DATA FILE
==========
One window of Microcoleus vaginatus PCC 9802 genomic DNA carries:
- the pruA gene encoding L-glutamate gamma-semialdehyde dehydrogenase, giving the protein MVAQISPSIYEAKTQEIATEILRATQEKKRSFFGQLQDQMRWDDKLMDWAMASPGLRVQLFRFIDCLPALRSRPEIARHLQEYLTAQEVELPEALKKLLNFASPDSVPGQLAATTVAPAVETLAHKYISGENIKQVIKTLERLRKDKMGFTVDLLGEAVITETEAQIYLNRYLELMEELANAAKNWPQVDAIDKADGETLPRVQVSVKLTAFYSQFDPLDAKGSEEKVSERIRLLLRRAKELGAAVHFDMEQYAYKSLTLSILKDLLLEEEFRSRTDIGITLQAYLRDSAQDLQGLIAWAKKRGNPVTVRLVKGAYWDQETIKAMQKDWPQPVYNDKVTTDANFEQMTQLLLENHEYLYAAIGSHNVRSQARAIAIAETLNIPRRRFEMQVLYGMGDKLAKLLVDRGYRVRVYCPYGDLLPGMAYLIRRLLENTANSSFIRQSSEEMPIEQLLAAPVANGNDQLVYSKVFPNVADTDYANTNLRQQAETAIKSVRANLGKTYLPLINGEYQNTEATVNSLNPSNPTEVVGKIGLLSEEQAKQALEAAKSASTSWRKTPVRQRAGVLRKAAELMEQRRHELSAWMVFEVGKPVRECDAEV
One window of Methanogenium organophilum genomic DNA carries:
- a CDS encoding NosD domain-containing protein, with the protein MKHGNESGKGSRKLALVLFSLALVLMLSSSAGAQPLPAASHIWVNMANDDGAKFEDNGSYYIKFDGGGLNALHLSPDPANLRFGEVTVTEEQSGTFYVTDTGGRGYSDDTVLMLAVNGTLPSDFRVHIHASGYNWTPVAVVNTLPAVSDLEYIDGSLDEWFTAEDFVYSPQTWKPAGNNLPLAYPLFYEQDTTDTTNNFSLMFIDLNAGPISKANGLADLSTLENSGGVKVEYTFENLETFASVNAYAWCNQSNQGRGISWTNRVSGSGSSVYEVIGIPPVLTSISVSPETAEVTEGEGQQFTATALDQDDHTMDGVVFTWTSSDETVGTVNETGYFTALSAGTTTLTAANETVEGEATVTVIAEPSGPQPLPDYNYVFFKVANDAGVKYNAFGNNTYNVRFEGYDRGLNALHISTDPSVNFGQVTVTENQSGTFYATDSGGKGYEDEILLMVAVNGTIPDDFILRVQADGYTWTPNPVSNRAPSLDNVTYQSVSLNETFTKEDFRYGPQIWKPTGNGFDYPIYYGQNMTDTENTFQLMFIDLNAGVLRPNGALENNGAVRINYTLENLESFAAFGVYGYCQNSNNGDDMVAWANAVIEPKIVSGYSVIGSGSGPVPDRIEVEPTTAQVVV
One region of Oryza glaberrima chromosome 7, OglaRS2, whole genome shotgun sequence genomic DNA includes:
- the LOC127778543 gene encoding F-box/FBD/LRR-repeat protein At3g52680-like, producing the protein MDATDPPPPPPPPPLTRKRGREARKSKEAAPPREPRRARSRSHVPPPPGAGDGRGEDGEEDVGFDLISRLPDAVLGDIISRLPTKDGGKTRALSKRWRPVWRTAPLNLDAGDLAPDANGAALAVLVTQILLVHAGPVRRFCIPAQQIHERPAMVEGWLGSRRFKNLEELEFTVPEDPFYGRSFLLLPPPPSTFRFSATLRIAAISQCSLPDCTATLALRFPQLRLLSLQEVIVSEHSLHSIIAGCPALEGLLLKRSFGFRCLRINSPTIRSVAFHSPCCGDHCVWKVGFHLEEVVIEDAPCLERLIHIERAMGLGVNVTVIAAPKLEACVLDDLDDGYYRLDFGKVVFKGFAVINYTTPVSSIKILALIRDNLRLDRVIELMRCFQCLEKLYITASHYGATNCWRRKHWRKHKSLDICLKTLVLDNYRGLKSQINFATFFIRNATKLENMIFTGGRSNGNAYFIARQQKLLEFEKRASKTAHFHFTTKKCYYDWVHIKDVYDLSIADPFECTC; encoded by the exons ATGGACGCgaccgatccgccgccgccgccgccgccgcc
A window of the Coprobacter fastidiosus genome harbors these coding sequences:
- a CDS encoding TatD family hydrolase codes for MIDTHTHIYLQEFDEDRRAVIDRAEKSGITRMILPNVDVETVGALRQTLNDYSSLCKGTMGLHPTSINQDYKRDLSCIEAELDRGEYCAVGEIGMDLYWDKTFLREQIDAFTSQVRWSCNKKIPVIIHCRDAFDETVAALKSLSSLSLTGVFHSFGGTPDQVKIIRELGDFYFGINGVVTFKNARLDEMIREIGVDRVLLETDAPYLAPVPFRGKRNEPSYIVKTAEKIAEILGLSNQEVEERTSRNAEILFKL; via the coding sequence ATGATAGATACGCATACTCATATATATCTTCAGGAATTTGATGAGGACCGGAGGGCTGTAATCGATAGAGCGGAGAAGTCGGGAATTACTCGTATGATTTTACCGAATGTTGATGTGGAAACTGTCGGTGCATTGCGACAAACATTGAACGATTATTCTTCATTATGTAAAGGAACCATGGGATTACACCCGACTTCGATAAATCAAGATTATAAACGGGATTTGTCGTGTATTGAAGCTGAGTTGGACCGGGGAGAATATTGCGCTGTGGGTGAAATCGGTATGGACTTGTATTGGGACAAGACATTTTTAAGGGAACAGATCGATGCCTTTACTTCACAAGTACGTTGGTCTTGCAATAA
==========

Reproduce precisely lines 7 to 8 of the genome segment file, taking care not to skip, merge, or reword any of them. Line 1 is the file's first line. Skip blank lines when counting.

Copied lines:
A window of the Coprobacter fastidiosus genome harbors these coding sequences:
- a CDS encoding TatD family hydrolase codes for MIDTHTHIYLQEFDEDRRAVIDRAEKSGITRMILPNVDVETVGALRQTLNDYSSLCKGTMGLHPTSINQDYKRDLSCIEAELDRGEYCAVGEIGMDLYWDKTFLREQIDAFTSQVRWSCNKKIPVIIHCRDAFDETVAALKSLSSLSLTGVFHSFGGTPDQVKIIRELGDFYFGINGVVTFKNARLDEMIREIGVDRVLLETDAPYLAPVPFRGKRNEPSYIVKTAEKIAEILGLSNQEVEERTSRNAEILFKL; via the coding sequence ATGATAGATACGCATACTCATATATATCTTCAGGAATTTGATGAGGACCGGAGGGCTGTAATCGATAGAGCGGAGAAGTCGGGAATTACTCGTATGATTTTACCGAATGTTGATGTGGAAACTGTCGGTGCATTGCGACAAACATTGAACGATTATTCTTCATTATGTAAAGGAACCATGGGATTACACCCGACTTCGATAAATCAAGATTATAAACGGGATTTGTCGTGTATTGAAGCTGAGTTGGACCGGGGAGAATATTGCGCTGTGGGTGAAATCGGTATGGACTTGTATTGGGACAAGACATTTTTAAGGGAACAGATCGATGCCTTTACTTCACAAGTACGTTGGTCTTGCAATAA